How The Conservatives Won in 2015: The First Big Data Election

To many the 2015 Conservative election win came as a surprise. Opinion polls were wrong. Predictions wide of the mark. It came out of the blue.

Or did it? Today we were lucky enough to hear from Craig Elder of Edmonds Elder. He and his team were responsible for the digital and social strategy for the Conservatives in the 2015 election. What we learned over the course of 30 minutes was that the election result was down to years of careful and targeted work.

This was no fluke, this was the work of consummate professionals who used learnings from their time working agency-side with a range of commercial clients – and took those lessons to create the smartest election campaign in years.

So how did they do it?

First, they looked at who they were targeting and what they needed to do to win. They importantly needed to hold on to 40 seats. But even more importantly they needed to win 40 more to win a majority.  This insight transformed the campaign. It no longer became about speaking to the nation, it was about speaking to only the right people. The people who might be interested, or could be swayed – even if they’d voted for other parties at previous elections.
Automatically this narrowed the audience. The campaign became targeted. Digital and data fuelled this targeting. Craig and his team made sure they were always testing and measuring, to ensure that at every stage they were speaking to people who were interested in the message, and that the message was working. Over time, targeting became more and more efficient.

Secondly, it became about the message they were sharing. Once they had the right audience it was making sure all the information the audience saw was engaging and relevant. Economic figures with more zeros than you can count mean nothing to most people. However, a smaller figure that shows how a strong economy has and could continue to benefit your life (for example, how many jobs have been created in your area or how much you’re personally saving on income tax) – that’s effective. It was about sharing a real message. A message about a stronger economy that everyone could see applied to them.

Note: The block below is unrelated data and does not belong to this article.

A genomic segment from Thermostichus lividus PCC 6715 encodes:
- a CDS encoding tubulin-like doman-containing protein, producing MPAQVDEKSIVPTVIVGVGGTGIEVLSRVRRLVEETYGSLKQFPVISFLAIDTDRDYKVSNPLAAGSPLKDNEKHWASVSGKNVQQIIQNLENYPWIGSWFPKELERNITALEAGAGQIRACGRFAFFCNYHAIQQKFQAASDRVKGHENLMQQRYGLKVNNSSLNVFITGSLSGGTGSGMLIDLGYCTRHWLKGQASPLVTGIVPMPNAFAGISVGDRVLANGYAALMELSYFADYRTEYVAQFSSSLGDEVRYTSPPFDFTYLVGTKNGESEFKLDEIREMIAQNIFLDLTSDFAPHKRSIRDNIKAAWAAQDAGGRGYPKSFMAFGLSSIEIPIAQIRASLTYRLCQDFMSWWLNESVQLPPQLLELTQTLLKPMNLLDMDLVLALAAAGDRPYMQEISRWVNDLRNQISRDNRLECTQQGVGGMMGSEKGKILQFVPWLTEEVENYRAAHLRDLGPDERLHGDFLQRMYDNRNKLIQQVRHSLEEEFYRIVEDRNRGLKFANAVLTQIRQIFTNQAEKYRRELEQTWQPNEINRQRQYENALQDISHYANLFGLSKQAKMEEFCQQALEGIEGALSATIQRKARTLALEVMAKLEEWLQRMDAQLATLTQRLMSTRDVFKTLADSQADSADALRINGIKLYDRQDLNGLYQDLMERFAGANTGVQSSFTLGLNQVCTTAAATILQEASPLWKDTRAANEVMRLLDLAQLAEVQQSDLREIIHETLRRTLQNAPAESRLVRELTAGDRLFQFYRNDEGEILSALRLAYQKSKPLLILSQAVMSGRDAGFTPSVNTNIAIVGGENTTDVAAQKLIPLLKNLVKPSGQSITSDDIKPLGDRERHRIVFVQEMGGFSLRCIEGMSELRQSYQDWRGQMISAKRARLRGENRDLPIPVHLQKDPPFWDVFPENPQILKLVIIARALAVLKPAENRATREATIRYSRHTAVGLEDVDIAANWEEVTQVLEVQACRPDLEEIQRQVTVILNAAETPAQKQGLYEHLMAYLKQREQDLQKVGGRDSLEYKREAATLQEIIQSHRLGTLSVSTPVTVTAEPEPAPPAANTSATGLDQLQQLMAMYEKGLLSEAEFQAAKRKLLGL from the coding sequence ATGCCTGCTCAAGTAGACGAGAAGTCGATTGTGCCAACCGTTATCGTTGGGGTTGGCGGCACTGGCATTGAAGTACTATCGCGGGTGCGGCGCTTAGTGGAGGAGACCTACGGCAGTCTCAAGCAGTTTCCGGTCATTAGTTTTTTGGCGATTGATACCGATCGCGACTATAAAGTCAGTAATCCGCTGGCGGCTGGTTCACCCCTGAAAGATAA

After 18 months preparing, the election loomed. They had the message and they had the audience. The third and final step was making sure the audience saw the message – and not just once. Bespoke and quick turnaround content helped make sure that the message was always topical, on-point and interesting to the audience.  They were told the truth – that their vote counted and could be the difference between David Cameron and Ed Miliband being Prime Minister.

The campaign was a secret weapon. Those who didn’t fit the audience profiles did not see the Facebook activity, the calculators, the personalised facts and figures.  But it was there all the time, working hard to talk to the people who really could sway the vote.
Craig’s talk was inspirational and I think that we in media can learn from his strategy. It is not always about speaking to everyone. It is about speaking to the right audience and truly engaging with them.  Big data really can reap BIG results.


About Author


Leave A Reply